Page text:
The three UCLA basketball players detained in China last week have admitted to shoplifting and thanked President Donald Trump for helping them return to the U.S.
The players are suspended indefinitely as UCLA reviews the situation, Coach Steve Alford said, adding they will not travel with the team and will not suit up for home games.
Last week, while in China for a game against Georgia Tech, the three players, LiAngelo Ball, Jalen Hill and Cody Riley, were detained for questioning following shoplifting allegations. The rest of the UCLA team returned home without them on Saturday. Ball, Hill and Riley returned to Los Angeles on Tuesday.
At today's press conference Riley said he takes "full responsibility for the mistake I have made -- shoplifting," and said he is "embarrassed" and "ashamed."
Riley thanked the Chinese police and government for taking care of them and he also thanked Trump and the U.S. government for intervening "on our behalf."
"We really appreciate you helping us out," he said.
"I will never do anything again to jeopardize UCLA's reputation," Riley said.
Ball apologized for "stealing" from the stores in China, calling it a "stupid decision."
Ball said he "didn't exercise my best judgment," adding, "I've learned my lesson."
He also thanked Trump and the U.S. government for helping and said he takes "full responsibility" for his actions.
Hill admitted to shoplifting and thanked the president as well, describing his actions as "stupid" and "childish."
Alford called the players "good young men" who "exercised an inexcusable lapse of judgment." The coach, who also apologized on their behalf, said he's "extremely disappointed" and said the players "let a lot of people down."
The shoplifting took place on Nov. 6, UCLA athletic director Dan Guerrero said.
On Nov. 7, police arrived at their hotel to interview students and search bags and the team bus, and once the three suspects were identified, they were escorted to a police station, Guerrero said.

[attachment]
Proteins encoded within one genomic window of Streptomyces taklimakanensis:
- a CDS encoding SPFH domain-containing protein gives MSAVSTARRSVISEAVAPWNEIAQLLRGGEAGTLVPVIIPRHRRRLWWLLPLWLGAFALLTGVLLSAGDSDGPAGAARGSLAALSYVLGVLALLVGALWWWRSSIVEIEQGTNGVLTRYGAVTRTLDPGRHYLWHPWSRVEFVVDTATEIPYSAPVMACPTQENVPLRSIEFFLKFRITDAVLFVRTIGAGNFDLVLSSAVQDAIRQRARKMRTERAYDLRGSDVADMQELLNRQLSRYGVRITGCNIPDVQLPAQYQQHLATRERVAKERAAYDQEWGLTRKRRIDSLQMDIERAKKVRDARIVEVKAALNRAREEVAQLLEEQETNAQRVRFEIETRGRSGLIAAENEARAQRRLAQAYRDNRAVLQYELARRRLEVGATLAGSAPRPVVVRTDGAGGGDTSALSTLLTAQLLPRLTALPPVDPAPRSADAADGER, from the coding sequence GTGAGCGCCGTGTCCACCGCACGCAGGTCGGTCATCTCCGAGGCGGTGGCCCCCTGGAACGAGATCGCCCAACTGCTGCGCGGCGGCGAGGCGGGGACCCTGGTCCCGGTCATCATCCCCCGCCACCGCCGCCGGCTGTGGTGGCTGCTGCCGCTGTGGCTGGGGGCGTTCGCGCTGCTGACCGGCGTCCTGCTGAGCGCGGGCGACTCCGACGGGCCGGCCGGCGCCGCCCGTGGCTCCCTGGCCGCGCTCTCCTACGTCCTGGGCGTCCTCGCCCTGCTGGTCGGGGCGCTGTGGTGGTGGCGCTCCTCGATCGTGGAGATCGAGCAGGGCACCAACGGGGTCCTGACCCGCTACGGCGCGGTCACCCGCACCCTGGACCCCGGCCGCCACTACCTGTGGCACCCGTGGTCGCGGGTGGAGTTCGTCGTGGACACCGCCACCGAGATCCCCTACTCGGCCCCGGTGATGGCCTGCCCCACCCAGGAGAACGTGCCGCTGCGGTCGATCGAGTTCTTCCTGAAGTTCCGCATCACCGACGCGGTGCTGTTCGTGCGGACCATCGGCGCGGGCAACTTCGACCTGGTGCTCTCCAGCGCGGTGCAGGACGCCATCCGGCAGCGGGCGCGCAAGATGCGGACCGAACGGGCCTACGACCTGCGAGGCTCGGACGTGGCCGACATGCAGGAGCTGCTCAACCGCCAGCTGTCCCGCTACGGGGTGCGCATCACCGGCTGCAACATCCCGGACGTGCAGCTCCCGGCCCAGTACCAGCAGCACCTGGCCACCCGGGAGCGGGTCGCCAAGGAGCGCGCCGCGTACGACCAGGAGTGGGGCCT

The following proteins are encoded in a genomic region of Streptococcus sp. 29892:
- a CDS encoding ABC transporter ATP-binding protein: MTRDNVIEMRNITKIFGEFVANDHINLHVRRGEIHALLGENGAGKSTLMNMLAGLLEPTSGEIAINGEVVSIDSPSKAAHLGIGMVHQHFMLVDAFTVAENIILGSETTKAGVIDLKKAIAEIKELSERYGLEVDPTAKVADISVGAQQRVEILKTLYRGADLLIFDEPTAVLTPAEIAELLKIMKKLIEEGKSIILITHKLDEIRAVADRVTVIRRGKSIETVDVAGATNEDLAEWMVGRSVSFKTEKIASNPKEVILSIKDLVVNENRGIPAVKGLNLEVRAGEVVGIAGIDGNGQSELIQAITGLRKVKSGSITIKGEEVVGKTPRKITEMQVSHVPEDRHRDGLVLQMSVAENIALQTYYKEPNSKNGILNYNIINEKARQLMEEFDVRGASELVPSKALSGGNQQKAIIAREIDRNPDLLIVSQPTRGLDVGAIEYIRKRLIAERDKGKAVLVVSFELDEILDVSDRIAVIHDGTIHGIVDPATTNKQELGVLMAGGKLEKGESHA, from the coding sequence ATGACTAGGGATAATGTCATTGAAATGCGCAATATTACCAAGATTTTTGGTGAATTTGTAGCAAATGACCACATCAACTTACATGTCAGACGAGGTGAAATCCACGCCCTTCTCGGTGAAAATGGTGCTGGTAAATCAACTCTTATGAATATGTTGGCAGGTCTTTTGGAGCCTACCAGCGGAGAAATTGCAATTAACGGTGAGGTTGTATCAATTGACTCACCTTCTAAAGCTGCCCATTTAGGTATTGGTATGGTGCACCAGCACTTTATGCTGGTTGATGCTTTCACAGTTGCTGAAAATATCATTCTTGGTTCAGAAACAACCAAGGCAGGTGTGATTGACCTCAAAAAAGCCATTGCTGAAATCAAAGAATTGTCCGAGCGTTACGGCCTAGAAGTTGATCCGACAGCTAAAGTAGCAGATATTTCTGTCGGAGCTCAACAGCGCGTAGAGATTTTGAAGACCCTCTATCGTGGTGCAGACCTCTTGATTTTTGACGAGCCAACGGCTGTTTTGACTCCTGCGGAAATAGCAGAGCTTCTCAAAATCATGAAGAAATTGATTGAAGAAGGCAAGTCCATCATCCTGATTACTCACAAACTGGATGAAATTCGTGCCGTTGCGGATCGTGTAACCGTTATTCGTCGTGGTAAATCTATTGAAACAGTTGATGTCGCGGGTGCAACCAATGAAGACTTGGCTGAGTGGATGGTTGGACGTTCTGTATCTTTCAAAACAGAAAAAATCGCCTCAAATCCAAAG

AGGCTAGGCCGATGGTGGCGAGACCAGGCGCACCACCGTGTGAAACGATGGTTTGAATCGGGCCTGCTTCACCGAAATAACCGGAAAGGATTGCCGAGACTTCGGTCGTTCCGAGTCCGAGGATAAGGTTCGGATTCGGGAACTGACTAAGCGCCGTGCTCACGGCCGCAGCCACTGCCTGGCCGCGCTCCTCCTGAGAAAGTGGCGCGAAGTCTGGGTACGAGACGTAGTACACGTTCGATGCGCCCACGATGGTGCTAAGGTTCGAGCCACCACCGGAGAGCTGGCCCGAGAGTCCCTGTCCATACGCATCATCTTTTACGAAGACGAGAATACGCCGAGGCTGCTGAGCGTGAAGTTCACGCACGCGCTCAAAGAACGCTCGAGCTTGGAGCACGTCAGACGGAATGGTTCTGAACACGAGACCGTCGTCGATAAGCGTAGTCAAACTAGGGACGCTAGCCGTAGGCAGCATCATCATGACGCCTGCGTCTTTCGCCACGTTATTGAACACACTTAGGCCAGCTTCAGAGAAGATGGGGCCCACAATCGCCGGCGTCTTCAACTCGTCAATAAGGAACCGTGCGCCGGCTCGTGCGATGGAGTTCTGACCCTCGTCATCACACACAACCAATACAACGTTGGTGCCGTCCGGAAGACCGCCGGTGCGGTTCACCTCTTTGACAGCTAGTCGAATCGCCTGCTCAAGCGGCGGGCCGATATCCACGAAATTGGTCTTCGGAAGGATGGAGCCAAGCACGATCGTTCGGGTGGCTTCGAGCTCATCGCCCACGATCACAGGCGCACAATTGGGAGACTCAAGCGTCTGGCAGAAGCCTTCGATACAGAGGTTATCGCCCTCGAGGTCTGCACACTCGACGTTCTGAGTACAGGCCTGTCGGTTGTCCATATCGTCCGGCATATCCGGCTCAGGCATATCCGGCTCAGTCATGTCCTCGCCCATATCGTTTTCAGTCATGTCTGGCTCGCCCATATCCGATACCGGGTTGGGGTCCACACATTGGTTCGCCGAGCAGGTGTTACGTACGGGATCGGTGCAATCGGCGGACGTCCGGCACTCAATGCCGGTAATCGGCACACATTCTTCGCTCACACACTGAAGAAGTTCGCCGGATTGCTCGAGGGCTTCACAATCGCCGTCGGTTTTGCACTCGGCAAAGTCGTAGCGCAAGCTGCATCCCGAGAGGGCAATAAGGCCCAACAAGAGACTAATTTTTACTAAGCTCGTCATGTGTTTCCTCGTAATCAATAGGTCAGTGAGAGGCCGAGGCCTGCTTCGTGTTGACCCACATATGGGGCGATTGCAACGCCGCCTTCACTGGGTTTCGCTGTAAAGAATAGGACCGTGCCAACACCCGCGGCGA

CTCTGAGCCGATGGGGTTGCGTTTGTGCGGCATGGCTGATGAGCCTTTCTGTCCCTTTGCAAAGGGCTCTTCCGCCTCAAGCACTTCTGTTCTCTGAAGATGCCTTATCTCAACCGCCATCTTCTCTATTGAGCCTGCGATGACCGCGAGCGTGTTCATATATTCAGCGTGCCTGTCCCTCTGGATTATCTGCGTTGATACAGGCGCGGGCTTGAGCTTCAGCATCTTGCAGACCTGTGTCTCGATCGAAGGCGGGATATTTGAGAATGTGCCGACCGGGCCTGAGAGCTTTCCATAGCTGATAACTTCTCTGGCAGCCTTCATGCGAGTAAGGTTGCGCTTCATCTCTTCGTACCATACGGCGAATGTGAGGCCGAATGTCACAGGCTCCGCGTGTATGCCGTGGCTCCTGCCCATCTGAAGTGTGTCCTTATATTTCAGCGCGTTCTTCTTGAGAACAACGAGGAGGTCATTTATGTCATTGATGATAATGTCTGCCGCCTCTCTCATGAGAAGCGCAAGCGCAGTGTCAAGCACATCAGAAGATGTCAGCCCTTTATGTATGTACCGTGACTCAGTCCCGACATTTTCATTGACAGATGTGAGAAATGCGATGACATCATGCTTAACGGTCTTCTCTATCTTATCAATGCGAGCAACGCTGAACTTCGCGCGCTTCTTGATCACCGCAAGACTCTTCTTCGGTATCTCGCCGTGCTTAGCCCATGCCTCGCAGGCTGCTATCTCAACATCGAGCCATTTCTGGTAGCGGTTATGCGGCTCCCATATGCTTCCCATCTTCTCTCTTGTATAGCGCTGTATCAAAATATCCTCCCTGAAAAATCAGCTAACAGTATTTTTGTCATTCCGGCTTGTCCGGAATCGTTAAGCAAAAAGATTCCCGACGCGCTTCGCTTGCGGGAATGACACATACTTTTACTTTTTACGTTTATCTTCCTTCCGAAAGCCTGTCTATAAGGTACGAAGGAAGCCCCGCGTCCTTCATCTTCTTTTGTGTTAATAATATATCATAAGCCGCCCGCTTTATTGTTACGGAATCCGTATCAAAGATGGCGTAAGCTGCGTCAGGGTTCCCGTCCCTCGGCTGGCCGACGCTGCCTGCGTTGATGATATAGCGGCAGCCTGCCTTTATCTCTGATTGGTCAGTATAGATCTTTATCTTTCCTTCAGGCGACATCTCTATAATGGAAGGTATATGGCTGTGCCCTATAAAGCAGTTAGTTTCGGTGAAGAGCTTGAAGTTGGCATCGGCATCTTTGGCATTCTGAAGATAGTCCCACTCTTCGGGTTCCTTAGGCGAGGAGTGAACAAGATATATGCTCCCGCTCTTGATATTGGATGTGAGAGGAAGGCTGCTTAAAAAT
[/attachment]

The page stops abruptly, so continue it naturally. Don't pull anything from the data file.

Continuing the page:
On Nov. 8, the students were released on bail and surrendered their passports, he said.
On Tuesday, local authorities confirmed the students were free to leave the country, and the charges were withdrawn, he said.
Pac-12 Commissioner Larry Scott said in a statement Tuesday that "the matter has been resolved to the satisfaction of the Chinese authorities."
UCLA Chancellor Gene Block said Tuesday, "Our primary concern remains the safety and well-being of all members of our community, particularly our students. I am grateful they are headed home."
Block added, "When members of the UCLA family fail to uphold these values, we review these incidents with fair and thorough processes. In this particular case, both Athletics and the Office of Student Conduct will review this incident and guide any action with respect to the involved students. Such proceedings are confidential, which limits the specific information that can be shared."
Trump on Tuesday said he personally appealed to China's President Xi Jingping to help resolve the case. The president said Xi was "terrific" in response to his request and indicated he would intervene.
Today, hours before that players' press conference, Trump tweeted, "Do you think the three UCLA Basketball Players will say thank you President Trump? They were headed for 10 years in jail!"
Do you think the three UCLA Basketball Players will say thank you President Trump? They were headed for 10 years in jail!— Donald J. Trump (@realDonaldTrump) November 15, 2017